- Associated Press - Friday, May 13, 2016

CHICAGO (AP) - A large suburban Chicago school district is the latest of several in Illinois moving toward starting classes later in the morning amid recommendations from doctors that teenage students need more sleep.

Board members from Northwest Suburban High School District 214 in Arlington Heights received positive feedback on the idea during a Thursday night meeting. Superintendent David Schuler recommended high schools in the district start at 8:20 a.m. instead of at about 7:30 a.m., the Daily Herald reported (http://bit.ly/1qikgh4 ).

Several other districts in places like Gurnee, Naperville, Lincolnshire, Normal, Lake Forest and Barrington also are thinking about starting classes later in the morning or have plans to start later.

The efforts come after the American Academy of Pediatrics released a policy in 2014 stating that classes shouldn’t begin until at least 8:30 a.m. for middle and high school students. The academy cited studies that found most U.S. students in middle and high school don’t get the recommended 8½ to 9½ hours of sleep on school nights. It said the later start times will help curb teens’ lack of sleep, which is linked to poor health, bad grades and vehicle crashes.

Dr. Nitin Soorya, an emergency room physician from Barrington, said he advocates for later school start times because his medical training taught him that teens are hardwired to go to bed later as they hit puberty. Letting teens sleep later improves academic and sports performances and decreases behavior problems and tardiness, Soorya said.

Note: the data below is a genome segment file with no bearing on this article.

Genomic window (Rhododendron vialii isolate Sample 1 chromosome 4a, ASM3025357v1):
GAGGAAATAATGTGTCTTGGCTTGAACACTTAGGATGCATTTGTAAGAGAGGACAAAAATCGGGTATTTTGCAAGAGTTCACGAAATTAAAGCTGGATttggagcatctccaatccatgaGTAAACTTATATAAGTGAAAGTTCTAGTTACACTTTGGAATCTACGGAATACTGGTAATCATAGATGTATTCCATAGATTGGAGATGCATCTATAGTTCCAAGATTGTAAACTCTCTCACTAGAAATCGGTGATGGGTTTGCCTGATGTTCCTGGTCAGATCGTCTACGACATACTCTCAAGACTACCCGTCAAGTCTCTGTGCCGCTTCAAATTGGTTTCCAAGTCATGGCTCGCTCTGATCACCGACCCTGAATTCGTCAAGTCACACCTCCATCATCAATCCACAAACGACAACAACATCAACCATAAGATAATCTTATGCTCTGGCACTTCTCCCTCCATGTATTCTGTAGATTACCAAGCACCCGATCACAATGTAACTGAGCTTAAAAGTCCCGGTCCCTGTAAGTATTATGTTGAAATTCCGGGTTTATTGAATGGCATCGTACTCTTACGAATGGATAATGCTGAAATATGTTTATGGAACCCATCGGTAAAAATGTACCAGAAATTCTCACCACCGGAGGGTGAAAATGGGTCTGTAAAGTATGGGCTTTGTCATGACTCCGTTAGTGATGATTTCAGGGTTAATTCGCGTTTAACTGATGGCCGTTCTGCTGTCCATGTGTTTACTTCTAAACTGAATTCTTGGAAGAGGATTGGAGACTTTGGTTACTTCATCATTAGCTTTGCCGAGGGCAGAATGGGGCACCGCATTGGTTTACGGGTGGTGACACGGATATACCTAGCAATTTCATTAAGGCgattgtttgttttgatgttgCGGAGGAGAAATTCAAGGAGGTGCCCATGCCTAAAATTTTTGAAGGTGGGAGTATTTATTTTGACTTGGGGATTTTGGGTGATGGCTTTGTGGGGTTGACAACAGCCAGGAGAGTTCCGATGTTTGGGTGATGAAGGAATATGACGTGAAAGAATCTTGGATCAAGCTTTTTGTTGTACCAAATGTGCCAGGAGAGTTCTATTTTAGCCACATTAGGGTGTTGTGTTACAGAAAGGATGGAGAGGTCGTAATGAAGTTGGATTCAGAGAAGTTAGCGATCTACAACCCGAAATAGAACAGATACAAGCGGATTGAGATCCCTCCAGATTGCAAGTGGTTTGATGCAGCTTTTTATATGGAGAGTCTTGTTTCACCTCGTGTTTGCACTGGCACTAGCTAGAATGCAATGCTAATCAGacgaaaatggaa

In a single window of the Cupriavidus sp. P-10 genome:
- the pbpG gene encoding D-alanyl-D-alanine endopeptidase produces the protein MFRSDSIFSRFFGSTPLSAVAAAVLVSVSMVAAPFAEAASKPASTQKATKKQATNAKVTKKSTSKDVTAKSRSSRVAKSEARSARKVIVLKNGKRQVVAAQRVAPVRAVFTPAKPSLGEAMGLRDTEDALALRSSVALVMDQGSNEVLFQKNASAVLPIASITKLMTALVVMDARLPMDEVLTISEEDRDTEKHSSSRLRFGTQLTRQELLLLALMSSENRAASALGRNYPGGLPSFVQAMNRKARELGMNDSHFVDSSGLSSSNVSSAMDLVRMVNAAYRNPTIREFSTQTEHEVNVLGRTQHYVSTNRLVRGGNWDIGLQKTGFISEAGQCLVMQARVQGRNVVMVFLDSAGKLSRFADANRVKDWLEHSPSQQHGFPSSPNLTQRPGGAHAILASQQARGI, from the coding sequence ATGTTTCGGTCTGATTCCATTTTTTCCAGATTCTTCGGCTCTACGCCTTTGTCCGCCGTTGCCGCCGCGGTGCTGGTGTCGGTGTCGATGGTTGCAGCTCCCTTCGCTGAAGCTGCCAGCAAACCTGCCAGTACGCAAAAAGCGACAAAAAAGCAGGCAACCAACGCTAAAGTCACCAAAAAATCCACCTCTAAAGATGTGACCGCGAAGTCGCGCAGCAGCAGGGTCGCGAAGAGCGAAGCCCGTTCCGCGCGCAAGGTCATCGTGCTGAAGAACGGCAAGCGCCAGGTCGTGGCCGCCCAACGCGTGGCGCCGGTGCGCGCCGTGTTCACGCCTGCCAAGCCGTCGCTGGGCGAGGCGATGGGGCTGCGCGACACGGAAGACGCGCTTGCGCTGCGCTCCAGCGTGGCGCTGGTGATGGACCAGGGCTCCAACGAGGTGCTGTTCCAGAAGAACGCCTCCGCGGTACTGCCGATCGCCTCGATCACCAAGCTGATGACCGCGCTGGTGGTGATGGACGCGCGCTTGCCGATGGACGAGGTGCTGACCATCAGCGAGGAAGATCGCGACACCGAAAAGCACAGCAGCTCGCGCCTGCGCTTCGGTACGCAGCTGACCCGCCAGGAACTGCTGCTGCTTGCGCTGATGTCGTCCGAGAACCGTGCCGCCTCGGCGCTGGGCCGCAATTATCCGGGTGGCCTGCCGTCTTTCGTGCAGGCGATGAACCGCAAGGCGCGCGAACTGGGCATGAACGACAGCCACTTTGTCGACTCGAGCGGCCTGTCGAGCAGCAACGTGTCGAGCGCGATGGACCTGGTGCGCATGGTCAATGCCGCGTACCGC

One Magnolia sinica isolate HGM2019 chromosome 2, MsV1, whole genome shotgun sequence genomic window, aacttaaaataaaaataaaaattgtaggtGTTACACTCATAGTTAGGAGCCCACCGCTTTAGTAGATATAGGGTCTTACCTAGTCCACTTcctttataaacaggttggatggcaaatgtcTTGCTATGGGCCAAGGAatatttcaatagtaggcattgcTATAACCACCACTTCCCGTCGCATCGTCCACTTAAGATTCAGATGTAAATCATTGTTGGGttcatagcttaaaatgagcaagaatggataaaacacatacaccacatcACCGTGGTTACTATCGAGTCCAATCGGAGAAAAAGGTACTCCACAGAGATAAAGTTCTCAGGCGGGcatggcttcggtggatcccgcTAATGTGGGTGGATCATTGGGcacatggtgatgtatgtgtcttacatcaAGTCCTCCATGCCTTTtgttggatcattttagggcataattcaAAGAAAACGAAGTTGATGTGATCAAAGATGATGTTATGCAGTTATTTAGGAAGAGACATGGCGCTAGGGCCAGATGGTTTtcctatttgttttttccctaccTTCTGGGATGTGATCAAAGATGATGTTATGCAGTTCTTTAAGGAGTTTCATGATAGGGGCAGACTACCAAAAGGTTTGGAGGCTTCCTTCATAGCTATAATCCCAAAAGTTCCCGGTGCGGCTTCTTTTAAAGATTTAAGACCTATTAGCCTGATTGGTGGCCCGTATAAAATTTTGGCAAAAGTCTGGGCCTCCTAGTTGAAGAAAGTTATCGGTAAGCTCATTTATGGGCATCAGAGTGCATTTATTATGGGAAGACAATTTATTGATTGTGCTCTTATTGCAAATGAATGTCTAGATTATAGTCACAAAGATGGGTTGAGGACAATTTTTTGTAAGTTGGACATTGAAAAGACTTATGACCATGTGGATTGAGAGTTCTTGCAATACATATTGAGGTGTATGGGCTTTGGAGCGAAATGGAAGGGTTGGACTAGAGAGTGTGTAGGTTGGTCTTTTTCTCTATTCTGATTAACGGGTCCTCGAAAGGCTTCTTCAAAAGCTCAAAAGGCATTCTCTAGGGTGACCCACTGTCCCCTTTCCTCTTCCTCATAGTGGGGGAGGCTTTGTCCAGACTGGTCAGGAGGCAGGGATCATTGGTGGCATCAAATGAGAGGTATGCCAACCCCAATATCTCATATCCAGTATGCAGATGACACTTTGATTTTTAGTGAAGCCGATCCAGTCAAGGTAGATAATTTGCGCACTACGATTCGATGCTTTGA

“They are driven by their biology to go to bed late,” said Soorya, who is an Illinois representative for the Maryland-based group Start School Later. “The price for not accommodating these children undermines everything the educational system is set up to do.”

Elise Rebmann, a mother of two from Edwardsville, said she has taken to letting her daughter drink coffee to wake up and take melatonin to go to sleep. The 15-year-old freshman needs to be up at about 5 a.m. to catch a 6:20 a.m. bus to start classes at 7:20 a.m., Rebmann said.

“I’m not arguing that I want my kid to be able to sleep all day,” said Rebmann, whose southern Illinois chapter of Start School Later has about 225 members. She wants more people to understand medical research behind the issue.

“It’s really detrimental to teens to get up this early,” Rebmann said.

The National Association of State Boards of Education has said the issue with changing start times often comes down to cost because bus routes will have to change. The association also has said after-school sports are another often-cited obstacle because a later dismissal delays practices and games. The shift may also cut into time for homework and after-school jobs.

In Arlington Heights, the school board later this month plans to vote on whether administrators should pursue the later start time. The changes would go into effect during the 2017-2018 school year at the earliest.

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